The Real Way to Manage Basement Moisture

Basements were never intended to be lived in. In the old days, we called them cellars. We stored vegetables and coal and wood in them. They smelled damp… they were damp. Now we put bedrooms, entertainment centers, and nurseries in them. We began to live in every cubic volume of space rather than just on the main levels of houses. We expanded the conditioned space and basements were the first priority of making that conversion (Figure 1).  
Figure 1 Diagram of the expansion of a conditioned space
Figure 1
  Building above grade is tough enough, but below grade? It is the most difficult space to get right. Space in basements is cheap, right? Nope. The basement has to hold the building up. That alone is a big deal. The basement has to keep the groundwater, soil gas, and water vapor out, and keep the heat in during the winter and the heat out during the summer. We are going to avoid the structural part…mostly. Instead, we are going to focus on the other parts. Basement foundations need to be water managed. Water-managed basement foundations rely on two fundamental principles: keep the rainwater away from the foundation wall perimeter and drain the groundwater away from the foundation wall. Figure 2 illustrates how we want to drain the rain away from the building on the top of the ground before it can become groundwater… send it to your neighbor’s property, give them the problem.  
Figure 2 Diagram showing how the roof deflects rain and how rain drains away width=
Figure 2
  Check out Figure 3. The classic way of doing things since the time of the Romans has been to provide exterior drainage, directing groundwater downward to an exterior perimeter drainage system. It does not get better than this. Or does it? Well, we could use a modern high-tech way of doing the Roman thing – a drainboard.  
Figure 3 diagram that explains exterior drainage
Figure 3
  Now would be a good time to point out that there are only two kinds of concrete in the world. Concrete that cracks and concrete that will crack (Photograph 2). My first structural engineering professor pointed out: “Young Joseph, if you don’t put in a control joint, the building will put in its own.” Ah, Professor Burnett, your wisdom endures. Put in straight cracks and call them control joints (Figure 4). You can sell a straight crack, but the random ones irritate clients. Now, we have to keep the groundwater out of the control joint.  
Figure 4 diagram that features different control joints at different areas
Figure 4
  Drainboard and control joints are a marriage made in heaven. One addresses the concrete crackage problem, and the other addresses the problem caused by the solution to the concrete crackage problem. We done yet? Nope. Concrete “sucks.” Not in the colloquial way, but in the real way. It wicks water by capillarity due to the tiny pores in concrete. Concrete can wick water hundreds of feet. If you don’t believe me, check out Lord Kelvin. Capillarity in basements is a big deal (Figure 5).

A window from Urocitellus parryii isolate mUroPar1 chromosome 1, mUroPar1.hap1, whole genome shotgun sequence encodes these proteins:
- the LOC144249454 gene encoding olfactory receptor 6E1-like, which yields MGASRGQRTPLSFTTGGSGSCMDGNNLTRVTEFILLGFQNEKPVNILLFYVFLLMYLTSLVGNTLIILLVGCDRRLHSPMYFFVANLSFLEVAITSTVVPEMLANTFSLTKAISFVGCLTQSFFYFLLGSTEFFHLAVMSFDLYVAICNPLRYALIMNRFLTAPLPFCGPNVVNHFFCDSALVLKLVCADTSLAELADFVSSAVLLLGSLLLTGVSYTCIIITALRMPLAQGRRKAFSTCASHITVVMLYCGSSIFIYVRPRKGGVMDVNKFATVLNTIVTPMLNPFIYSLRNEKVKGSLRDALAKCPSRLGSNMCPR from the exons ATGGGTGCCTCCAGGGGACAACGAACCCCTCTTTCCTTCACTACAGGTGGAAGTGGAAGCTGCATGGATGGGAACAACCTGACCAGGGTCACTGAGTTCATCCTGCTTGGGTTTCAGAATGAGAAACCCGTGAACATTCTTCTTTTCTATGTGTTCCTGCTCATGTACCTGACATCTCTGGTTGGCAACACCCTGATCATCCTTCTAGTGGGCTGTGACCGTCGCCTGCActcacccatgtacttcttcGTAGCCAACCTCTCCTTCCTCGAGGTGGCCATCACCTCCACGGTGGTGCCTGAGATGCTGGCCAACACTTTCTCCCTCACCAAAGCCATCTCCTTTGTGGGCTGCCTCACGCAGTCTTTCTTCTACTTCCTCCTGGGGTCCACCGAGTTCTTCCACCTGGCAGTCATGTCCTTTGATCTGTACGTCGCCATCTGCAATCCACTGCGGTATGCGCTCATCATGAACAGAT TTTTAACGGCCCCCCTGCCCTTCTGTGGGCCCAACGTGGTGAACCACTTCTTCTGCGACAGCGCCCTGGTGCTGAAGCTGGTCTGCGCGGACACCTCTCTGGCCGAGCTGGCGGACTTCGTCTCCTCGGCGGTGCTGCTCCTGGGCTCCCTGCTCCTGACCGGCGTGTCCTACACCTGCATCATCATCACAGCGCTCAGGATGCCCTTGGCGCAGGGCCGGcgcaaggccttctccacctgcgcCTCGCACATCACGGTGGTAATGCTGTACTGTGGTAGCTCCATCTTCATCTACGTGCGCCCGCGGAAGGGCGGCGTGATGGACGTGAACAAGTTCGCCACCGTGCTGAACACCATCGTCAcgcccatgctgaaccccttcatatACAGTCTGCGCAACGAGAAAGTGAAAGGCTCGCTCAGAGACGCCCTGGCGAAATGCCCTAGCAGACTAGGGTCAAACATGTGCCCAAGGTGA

Figure 5 diagram explaining the flow of moisture in concrete
Figure 5
  Concrete needs to be “dampproofed” by filling the tiny pores (Figure 6)—or, wait for it—made “real big.” A drainboard is a fabulous capillary break as it makes the tiny pore “real big.”  
Figure 6 capillary dampproofing
Figure 6
  What else? Ah, you need to insulate the foundation wall. I think the best place is on the inside, and it should be done with water-insensitive insulation against the concrete wall first, and fluffy stuff to the inside of that.   interior unfinished basement
Why on the inside? Does thermal insulation not work better on the outside? Thermal mass? Nope.  The thermal mass is not very well coupled to the main part of the building. And when you insulate on the exterior, the surface area of heat loss is about 10% larger than the surface area of heat loss from insulating in the interior. Do a perimeter calculation… the linear length of the exterior surface of the exterior insulation on the exterior of the concrete foundation is greater than the linear length of the interior surface of the interior insulation on the interior of the concrete foundation. Ah, isn’t arithmetic grand? It gets better. You ever try to protect exterior foundation during the construction process? And exterior insulation becomes an insect and animal “interstate” right into your building? Termites will thank you for their new home. Put the drainage on the outside and the insulation on the inside, and don’t forget the capillarity.

Joe LstiburekAbout Joe Lstiburek, Ph.D., P.Eng., ASHRAE Fellow, Principal, Building Science Corporation:

Joe Lstiburek is the founding principal of Building Science Corporation, one of the most influential, innovative, and respected building science firms in North America. Dr. Lstiburek’s work ranges widely, from providing expert witness testimony to overseeing research and development projects, to writing for the ASHRAE Journal. His commitment to advancing the building industry has had a lasting impact on building codes and practices throughout the world, particularly in the areas of air barriers, vapor barriers, and vented and unvented roof assemblies. Dr. Lstiburek is also an acclaimed educator who has taught thousands of professionals over the past three decades and written countless papers as well as the best-selling Builder Guides. His commitment to education earned him the hailing “the dean of North American building science” by the Wall Street Journal.


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